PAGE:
The former leader of a pro-government militia and seven other people were killed in a bomb blast in northwest Pakistan on Wednesday (Sept. 14), according to authorities. The local Taliban claimed responsibility for the incident.
The Kabal town in the Swat valley, which was largely governed by the Pakistan Taliban during insurgency from 2007 to 2009, was the scene of the blast on Tuesday night.
Former peace committee leader Idrees Khan was killed after his pick-up truck was struck by a roadside bomb, according to Swat district police officer Zahid Nawaz Marwat, who spoke to AFP.
Two local police officers, two private guards, and three labourers were among the fatalities, according to a second local police official.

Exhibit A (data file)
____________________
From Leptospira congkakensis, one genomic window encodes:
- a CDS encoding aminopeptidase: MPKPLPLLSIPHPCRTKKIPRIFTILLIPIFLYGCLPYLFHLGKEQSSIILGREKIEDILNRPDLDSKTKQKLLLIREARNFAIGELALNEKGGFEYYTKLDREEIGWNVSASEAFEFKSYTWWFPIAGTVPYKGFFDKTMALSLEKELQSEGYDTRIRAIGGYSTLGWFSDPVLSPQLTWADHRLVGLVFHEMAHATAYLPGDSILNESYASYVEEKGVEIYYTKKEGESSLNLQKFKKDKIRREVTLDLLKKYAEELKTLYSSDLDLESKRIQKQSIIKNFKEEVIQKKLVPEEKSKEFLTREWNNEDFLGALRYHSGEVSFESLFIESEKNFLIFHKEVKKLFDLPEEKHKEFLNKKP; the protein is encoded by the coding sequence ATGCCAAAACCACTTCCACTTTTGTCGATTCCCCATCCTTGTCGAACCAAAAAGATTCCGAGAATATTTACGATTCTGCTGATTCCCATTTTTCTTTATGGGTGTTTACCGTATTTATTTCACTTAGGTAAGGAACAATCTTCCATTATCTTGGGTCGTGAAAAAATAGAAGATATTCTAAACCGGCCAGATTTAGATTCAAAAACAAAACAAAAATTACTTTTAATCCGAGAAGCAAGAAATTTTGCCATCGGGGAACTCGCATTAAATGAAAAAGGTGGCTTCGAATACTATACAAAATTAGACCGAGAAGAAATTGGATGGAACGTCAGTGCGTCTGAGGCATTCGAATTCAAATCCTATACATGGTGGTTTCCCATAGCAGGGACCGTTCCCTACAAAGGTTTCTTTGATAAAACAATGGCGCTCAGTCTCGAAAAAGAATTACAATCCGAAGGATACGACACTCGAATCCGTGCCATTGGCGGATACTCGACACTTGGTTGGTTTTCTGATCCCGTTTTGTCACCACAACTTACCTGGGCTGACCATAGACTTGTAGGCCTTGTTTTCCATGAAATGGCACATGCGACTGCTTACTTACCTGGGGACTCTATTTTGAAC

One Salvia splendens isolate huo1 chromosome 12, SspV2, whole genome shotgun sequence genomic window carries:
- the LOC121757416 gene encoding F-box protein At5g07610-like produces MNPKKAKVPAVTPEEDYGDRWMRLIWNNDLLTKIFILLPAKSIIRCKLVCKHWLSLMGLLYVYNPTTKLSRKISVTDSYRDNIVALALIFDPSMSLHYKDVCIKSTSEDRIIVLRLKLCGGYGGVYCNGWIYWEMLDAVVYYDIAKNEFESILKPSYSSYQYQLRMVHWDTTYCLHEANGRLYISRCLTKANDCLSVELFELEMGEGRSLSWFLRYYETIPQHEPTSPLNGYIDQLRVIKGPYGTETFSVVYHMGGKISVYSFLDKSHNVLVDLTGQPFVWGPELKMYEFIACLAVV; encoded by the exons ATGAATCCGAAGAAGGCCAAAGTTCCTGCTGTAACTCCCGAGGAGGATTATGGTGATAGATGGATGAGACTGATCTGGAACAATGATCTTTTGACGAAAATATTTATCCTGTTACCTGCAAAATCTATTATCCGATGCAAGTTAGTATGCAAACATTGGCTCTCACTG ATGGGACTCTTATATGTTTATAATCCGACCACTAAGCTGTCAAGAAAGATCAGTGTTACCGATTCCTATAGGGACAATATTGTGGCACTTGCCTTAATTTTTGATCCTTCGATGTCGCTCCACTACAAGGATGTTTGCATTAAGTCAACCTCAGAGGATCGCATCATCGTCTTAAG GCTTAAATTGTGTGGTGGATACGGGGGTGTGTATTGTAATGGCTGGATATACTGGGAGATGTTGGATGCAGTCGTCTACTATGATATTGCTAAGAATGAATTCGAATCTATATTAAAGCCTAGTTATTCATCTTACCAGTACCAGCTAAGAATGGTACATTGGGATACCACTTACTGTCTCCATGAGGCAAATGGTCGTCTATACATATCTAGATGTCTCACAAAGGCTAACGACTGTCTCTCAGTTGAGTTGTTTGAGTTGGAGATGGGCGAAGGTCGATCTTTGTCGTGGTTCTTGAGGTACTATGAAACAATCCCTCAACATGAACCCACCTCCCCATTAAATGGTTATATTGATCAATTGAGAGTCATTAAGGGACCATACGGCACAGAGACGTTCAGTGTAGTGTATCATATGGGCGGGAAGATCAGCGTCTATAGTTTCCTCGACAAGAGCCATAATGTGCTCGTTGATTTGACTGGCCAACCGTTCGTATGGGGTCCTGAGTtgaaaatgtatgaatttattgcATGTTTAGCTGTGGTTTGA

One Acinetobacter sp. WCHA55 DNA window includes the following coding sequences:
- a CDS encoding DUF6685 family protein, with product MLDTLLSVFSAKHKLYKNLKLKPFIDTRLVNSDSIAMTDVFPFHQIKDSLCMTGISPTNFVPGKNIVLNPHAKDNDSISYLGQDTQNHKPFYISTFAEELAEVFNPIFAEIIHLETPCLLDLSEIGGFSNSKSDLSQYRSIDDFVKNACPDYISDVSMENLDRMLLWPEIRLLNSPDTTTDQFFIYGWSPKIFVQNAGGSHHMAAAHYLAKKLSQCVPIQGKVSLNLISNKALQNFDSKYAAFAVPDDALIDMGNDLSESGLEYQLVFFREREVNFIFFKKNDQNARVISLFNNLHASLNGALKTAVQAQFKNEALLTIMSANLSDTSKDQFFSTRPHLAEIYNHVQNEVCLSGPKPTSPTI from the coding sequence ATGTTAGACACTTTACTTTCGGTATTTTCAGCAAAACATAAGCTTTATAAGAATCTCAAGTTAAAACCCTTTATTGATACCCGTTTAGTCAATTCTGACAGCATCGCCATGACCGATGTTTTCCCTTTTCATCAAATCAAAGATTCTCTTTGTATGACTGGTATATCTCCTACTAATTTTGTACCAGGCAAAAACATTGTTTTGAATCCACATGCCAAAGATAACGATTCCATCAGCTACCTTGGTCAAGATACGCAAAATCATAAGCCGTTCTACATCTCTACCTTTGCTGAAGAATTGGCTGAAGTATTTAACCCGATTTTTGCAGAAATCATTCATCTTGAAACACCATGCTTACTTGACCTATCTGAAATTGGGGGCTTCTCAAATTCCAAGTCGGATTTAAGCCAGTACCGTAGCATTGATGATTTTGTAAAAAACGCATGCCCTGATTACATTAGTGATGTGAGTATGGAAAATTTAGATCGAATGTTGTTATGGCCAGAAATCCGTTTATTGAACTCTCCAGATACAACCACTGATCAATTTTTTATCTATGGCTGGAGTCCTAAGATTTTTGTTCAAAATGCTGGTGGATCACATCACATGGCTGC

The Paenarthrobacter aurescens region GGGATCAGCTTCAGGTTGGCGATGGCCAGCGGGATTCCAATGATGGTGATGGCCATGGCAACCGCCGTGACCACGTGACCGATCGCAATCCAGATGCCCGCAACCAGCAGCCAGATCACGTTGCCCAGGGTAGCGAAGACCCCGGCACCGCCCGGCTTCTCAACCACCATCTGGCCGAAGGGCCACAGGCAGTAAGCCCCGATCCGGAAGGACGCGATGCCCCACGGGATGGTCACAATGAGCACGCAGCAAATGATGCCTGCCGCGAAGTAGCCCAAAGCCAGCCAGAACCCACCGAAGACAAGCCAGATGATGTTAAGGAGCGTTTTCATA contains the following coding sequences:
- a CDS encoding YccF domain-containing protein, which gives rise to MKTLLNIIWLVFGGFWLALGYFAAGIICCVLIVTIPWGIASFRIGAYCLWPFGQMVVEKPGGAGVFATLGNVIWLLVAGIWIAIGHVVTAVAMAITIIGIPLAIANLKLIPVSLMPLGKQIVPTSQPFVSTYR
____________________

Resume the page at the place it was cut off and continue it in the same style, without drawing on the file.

Islamabad supported peace committees, or tribal vigilante groups, were set up to protect their areas from extremists, but majority of them had been abolished when the security situation had improved.
The banned Tehreek-e-Taliban Pakistan (TTP), which claimed responsibility for the incident, claimed Khan was engaged in the murder of TTP members.
The group also claimed responsibility for a skirmish with Pakistani security forces that left three troops dead on Tuesday in the Afghan border province of Kurram.
The TTP declared an extended ceasefire in June to aid in peace negotiations being mediated by Afghanistan, but despite both parties claiming the ceasefire was still in effect, there have been frequent confrontations.
Islamabad has routinely complained about TTP attacks since the Taliban took back control of Afghanistan last year, particularly along their porous border.
Though they are independent organisations, the Taliban from Pakistan and Afghanistan have a similar ideology.
(with inputs from agencies)